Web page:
Land of Opportunity: Brothers Set Sail From Germany

Arriving in Port of Baltimore, brothers spend 61 years in land of opportunity.

| Good Old Days

On August 21, 1890, Rolf Jacob Fecht of Wiessens, Germany, received a citation from the German Army for his excellent marksmanship. After his service in the army, he wanted to go to America, the land of opportunity, where some of his relatives had gone. Rolf was afraid he would have to go back in the army again, and he didn't want any part of it. Rolf married Fentke Maria Jansses of Holtrop, Germany, April 16, 1893, in the German Lutheran Church in Bremenhol, Germany. On April 28, 1893, Rolf, Fentke, and his younger brother, Albert, 16, set sail for America, arriving at the Port of Baltimore on the steamship Dresden.

The family went to Carthage, Illinois. Their entire family was born in the United States. The first seven children were born in or around Carthage, Hancock County, Illinois. The family moved from Illinois in 1907, relocating near Wilcox, Nebraska. Later they moved to the Huntley, Nebraska, area. The last four children were born in Nebraska.

Albert Jacob Fecht, the 16-year-old immigrant, married Anna Katherine Helmrich on February 12, 1902, at Camp Point, Illinois. In 1907, Albert and Anna moved with Rolf's family to Wilcox, Nebraska, and later moved to Caney, Kansas.

The two brothers, Rolf Jacob and Albert Jacob Fecht, who came to the United States together, were again united in death. Rolf and Albert passed away at the same hour, day and year: Tuesday, July 13, 1954, at 9:30 a.m. Services were conducted on the following Friday, one in Nebraska and the other in Kansas.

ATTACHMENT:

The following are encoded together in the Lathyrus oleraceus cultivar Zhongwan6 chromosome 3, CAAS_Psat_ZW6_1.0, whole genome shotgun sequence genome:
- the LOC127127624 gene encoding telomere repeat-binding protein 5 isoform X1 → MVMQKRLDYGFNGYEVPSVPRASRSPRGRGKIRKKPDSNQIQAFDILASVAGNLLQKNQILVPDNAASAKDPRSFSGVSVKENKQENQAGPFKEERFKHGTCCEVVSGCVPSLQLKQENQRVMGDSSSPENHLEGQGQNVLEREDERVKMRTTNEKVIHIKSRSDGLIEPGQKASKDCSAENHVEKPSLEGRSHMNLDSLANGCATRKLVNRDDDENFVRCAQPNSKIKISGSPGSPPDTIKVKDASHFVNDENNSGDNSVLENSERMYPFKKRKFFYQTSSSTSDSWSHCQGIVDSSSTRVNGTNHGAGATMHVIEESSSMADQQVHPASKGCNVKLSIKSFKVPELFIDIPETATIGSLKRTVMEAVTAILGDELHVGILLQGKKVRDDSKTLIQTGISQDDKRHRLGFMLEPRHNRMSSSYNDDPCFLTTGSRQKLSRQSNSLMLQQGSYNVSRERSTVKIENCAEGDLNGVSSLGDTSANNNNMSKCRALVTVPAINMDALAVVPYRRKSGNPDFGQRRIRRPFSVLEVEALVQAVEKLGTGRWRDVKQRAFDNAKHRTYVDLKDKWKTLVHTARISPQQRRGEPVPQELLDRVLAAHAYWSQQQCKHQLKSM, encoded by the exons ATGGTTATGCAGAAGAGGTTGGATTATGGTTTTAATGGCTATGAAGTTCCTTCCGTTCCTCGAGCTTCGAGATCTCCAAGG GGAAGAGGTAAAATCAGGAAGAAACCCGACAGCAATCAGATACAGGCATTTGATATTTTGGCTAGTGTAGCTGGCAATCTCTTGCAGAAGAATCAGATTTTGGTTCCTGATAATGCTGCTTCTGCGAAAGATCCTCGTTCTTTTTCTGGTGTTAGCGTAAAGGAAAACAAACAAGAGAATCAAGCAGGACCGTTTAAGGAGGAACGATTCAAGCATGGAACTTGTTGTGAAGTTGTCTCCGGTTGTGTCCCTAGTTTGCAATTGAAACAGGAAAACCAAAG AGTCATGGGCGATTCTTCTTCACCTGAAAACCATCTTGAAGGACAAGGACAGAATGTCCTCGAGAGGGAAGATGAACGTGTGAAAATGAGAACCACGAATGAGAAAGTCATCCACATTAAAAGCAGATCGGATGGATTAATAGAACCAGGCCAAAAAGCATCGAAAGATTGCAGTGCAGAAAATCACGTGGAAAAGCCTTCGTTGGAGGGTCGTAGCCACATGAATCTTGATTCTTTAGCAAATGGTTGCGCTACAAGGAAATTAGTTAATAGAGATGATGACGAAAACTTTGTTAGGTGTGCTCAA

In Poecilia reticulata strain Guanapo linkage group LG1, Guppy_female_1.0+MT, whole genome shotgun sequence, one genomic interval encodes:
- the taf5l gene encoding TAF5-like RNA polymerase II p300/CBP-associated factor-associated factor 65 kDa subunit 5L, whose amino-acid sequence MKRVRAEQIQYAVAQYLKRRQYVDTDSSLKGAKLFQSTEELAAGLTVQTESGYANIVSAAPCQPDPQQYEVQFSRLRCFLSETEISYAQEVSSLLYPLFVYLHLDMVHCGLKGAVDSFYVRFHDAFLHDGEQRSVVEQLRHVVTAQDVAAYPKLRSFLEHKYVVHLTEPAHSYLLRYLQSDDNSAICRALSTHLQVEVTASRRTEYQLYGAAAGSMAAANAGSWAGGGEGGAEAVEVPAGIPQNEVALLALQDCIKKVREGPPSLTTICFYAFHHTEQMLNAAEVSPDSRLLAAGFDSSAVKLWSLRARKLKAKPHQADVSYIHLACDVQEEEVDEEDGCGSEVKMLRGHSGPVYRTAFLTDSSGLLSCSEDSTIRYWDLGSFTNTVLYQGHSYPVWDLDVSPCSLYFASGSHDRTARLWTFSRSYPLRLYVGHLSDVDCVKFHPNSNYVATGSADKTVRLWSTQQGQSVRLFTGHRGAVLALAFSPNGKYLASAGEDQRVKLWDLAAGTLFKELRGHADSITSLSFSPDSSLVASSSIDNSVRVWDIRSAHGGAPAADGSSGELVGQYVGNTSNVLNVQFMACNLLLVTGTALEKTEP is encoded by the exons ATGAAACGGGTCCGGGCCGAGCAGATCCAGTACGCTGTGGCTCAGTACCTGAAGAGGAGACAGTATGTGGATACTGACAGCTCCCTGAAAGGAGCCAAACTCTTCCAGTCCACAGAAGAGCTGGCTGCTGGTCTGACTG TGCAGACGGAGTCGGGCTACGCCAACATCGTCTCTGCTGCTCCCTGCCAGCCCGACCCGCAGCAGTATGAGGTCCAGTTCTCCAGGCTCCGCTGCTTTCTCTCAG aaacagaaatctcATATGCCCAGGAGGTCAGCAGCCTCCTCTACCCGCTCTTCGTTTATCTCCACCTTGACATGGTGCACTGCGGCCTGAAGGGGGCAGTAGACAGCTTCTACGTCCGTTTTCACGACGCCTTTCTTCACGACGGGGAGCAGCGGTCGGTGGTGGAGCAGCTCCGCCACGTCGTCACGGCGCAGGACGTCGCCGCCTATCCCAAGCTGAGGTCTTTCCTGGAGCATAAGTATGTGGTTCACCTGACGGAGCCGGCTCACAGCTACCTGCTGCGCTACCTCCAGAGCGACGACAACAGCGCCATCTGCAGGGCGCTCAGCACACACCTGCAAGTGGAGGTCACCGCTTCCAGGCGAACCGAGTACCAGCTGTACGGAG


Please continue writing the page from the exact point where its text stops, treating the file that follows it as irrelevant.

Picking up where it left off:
These two brothers spent 61 years in America and never returned to their homeland, Germany, not even for a visit.

Pauline Fecht
Syracuse, Kansas

Back in 1955 a call went out from the editors of the then CAPPER’s Weekly asking for readers to send in articles on true pioneers. Hundreds of letters came pouring in from early settlers and their children, many now in their 80s and 90s, and from grandchildren of settlers, all with tales to tell. So many articles were received that a decision was made to create a book, and in 1956, the first My Folks title – My Folks Came in a Covered Wagon – hit the shelves. Nine other books have since been published in the My Folks series, all filled to the brim with true tales from CAPPER’s readers, and we are proud to make those stories available to our growing online community. 



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